Does “Cosmetic” Mean Unnecessary?

Does Cosmetic Mean Unnecessary
As a patient, you may find some of the same prejudice. People tend to be opposed to something new which they don’t understand. You may feel, or may be made to feel, that a cosmetic operation is something that you ought to be embarrassed or guilty about having. I hope to persuade you not to feel that way.

Cosmetic surgery is like much of modern surgery: Cataract sur­gery, hip replacement surgery, bunion surgery as well as facelift sur­gery are all Ydt-improving, not life-saving operations. If someone labels your cosmetic operation “unnecessary,” don’t bother to feel guilty. You’re in good company.

And cosmetic surgery isn’t insignificant “just” because it makes you look better. Almost every patient we have in Ukraine with Overseas Medical tells us “I know I’m only doing this for my looks.” True, perhaps, but it makes “looks” sound of little importance. In fact, like it or not, your looks are very important because they affect how you feel about yourself and how others feel about you. Surgery that’s “just” for looks includes every­thing from cosmetic breast enlargement to reconstructing a badly burned face — any kind of operation that changes your body visibly.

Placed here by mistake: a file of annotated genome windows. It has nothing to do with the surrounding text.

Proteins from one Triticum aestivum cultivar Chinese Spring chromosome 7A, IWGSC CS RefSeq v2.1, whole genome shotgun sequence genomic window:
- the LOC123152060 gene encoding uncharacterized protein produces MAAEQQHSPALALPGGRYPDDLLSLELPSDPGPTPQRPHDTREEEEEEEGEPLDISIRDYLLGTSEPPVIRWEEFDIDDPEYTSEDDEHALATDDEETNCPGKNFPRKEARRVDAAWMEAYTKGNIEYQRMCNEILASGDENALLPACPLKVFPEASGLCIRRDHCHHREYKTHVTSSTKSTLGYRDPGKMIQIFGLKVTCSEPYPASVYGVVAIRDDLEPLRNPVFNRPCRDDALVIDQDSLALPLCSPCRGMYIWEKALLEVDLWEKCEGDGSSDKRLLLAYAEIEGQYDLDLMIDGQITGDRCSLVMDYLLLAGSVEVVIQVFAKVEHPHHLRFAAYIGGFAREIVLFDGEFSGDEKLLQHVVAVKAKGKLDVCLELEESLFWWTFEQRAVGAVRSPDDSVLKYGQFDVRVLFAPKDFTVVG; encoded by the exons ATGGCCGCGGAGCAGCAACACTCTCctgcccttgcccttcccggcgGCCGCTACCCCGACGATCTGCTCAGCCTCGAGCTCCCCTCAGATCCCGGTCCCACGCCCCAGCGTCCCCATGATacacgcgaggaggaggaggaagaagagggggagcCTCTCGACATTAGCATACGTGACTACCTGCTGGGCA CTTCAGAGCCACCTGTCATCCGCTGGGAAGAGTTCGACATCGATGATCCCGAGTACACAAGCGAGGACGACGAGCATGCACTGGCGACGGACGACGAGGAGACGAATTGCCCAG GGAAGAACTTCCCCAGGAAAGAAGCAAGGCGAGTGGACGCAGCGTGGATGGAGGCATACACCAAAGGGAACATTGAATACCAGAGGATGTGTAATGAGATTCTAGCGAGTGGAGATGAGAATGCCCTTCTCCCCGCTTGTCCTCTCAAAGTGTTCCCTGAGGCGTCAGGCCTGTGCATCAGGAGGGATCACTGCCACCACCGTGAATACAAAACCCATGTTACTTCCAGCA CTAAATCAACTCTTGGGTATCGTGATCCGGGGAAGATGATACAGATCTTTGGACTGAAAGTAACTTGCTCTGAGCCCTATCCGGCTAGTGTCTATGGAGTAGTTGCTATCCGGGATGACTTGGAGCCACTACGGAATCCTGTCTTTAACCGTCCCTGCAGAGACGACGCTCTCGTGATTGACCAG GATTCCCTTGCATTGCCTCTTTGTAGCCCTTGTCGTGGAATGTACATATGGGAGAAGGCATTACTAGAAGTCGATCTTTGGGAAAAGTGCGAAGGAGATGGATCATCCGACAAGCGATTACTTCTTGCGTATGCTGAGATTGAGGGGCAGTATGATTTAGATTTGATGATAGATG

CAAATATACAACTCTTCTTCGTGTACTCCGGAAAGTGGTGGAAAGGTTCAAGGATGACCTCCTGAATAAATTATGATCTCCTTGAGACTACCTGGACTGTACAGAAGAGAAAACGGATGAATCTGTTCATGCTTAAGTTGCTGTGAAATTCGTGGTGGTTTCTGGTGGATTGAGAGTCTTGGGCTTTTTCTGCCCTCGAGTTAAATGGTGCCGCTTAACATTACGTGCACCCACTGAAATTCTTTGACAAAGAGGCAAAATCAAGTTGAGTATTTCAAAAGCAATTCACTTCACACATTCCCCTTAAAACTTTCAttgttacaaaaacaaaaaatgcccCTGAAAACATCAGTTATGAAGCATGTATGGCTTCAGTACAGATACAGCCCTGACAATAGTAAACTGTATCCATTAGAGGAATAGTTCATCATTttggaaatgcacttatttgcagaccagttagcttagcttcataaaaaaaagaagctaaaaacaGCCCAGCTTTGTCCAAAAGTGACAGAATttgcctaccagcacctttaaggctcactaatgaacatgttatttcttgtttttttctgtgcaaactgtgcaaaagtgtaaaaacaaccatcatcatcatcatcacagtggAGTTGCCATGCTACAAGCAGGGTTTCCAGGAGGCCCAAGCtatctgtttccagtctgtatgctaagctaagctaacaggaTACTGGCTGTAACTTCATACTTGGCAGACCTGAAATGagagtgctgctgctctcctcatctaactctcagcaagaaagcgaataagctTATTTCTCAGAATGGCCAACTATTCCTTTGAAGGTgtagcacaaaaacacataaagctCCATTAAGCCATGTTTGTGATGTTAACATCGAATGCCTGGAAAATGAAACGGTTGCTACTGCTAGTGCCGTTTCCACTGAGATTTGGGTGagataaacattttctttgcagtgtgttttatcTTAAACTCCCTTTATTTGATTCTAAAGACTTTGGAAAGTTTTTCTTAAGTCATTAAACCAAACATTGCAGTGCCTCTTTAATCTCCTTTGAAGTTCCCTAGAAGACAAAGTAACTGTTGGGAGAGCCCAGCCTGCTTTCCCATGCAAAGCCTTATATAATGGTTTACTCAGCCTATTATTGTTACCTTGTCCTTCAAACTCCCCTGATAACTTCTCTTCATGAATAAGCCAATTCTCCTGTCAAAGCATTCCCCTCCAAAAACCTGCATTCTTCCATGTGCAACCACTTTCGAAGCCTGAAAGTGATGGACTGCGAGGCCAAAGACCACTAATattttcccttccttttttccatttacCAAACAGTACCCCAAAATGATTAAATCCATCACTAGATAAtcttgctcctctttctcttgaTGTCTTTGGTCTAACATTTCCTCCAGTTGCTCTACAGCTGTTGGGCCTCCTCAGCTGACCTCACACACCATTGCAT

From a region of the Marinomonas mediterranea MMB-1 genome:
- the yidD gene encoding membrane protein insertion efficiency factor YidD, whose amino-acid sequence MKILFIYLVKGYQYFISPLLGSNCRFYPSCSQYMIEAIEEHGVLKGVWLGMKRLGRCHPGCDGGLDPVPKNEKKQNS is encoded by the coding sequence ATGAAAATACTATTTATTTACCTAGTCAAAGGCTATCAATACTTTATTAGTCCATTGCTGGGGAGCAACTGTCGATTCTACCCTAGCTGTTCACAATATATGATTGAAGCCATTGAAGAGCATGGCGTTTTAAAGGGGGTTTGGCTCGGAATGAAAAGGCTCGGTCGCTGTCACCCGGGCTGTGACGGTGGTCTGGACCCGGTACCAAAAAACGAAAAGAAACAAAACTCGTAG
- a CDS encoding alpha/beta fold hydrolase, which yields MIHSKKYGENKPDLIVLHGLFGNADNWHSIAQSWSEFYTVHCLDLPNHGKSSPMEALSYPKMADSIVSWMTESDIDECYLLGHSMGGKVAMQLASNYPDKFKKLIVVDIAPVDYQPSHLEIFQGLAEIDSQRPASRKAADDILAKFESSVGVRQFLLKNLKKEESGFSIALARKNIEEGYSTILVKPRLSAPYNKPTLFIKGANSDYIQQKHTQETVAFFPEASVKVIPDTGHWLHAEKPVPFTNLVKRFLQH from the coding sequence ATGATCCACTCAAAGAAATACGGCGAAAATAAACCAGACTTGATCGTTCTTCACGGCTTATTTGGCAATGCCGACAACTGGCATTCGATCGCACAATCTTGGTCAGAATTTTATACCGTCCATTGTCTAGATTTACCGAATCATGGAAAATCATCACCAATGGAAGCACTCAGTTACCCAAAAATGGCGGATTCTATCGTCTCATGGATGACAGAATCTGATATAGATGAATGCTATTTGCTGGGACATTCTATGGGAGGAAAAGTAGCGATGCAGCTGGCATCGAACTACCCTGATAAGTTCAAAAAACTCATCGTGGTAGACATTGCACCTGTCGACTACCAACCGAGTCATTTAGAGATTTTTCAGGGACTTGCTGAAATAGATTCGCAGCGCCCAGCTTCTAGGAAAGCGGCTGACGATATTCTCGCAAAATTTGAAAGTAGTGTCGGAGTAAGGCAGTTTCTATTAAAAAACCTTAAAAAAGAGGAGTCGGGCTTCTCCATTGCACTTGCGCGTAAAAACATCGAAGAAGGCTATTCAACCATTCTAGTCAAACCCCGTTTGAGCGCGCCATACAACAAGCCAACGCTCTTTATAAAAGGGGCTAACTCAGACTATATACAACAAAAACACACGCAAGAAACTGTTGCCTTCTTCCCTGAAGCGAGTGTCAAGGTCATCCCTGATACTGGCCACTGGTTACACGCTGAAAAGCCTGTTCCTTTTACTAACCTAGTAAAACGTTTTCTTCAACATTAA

Pauline was a slightly discouraged teenager who had had a series of operations for a stomach disorder. Her upper lids were heavy and drooped over her lashes; this ran in her family. When Pauline needed another stomach operation, she pleaded to have her eyelids cosmetically improved at the same time. She couldn’t explain why. She desperately wanted it done. Reluctantly, her parents agreed, though they clearly felt that they were encouraging vanity and frivolity. After all, Pauline needed the stom­ach surgery. The eyelid surgery was “totally useless.”

The two operations were done together. For the first time, Pauline was not seriously depressed after an operation. In fact, her therapist found her in bed with a palette of eyeshadows and a book on makeup. Ten days after surgery, when she was discharged home, she was allowed to wear her eye makeup. “Needing my stomach operated on always makes me feel like something defective that ought to be thrown away,” said Pauline. “But now that my eyes are fixed and the eye shadow shows, I feel pretty good.” Her cosmetic surgery had done what nothing else could do: It made her feel that she was attractive, not a reject.

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